In the Winter Olympics, we've see teams that had to overcome big hurdles — like athletes from tropical countries competing on snow and ice. But other athletes face bigger foes and tougher obstacles: war, poverty and sexism. Kelly Lindsey, coach of the Afghanistan women's national soccer team, knows about the latter.
Lindsey is American and used to play for the US women's national soccer team — but she's also never been to Afghanistan: The team practices all over Asia and the Middle East.
"Our goal is to find safe places outside of Afghanistan," she says, "so everyone who comes to camp can feel safe and can train and feel good about the environment, and focus on football."
Among the job challenges are the language barrier and the finances: Lindsey says she hopes to be fluent in the Dhari language someday and mentions that the coaches, who are all unpaid, are always asking for money to cover travel expenses and other costs. Another obstacle: earning the trust of the players.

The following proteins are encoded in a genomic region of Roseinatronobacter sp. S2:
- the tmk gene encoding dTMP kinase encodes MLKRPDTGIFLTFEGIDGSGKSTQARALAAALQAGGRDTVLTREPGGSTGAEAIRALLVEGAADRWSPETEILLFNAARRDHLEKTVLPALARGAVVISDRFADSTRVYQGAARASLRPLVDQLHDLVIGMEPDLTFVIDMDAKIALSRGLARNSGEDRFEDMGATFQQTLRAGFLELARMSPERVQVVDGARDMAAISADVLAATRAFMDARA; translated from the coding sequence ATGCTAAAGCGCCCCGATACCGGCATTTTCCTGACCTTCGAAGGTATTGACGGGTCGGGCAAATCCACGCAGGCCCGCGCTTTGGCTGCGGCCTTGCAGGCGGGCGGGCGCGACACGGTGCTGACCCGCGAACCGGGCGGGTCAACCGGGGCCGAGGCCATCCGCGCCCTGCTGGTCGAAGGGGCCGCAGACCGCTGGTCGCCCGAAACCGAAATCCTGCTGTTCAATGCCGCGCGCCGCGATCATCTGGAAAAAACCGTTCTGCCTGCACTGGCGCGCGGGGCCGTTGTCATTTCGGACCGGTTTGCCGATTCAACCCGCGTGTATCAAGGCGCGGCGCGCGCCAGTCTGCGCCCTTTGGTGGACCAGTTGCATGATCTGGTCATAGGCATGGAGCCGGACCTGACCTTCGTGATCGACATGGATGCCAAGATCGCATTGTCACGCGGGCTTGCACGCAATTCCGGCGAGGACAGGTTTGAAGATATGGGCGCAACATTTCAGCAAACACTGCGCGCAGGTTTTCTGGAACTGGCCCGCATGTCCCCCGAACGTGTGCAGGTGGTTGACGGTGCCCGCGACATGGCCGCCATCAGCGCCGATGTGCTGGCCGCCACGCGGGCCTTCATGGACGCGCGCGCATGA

"Growing up in a war-torn country, it's gotta be really hard to know who to trust," Lindsey says. She hopes that by sticking around, working for no pay, and showing the players unconditional love, trust will follow.
Despite all that, Lindsey says, "It's been a life-changing, wonderful experience."
She says she's driven by a desire to empower people around the world. The players, she says, want to change the image of Afghanistan — and to give hope to Afghan women in the face of war and sexism.
They also want to make it to the World Cup. But that might take a while, she says: "[We're] starting from... maybe 30 or 40 years behind the rest of the world as far as development goes."
This article is based on an interview on PRI's The World with Marco Werman.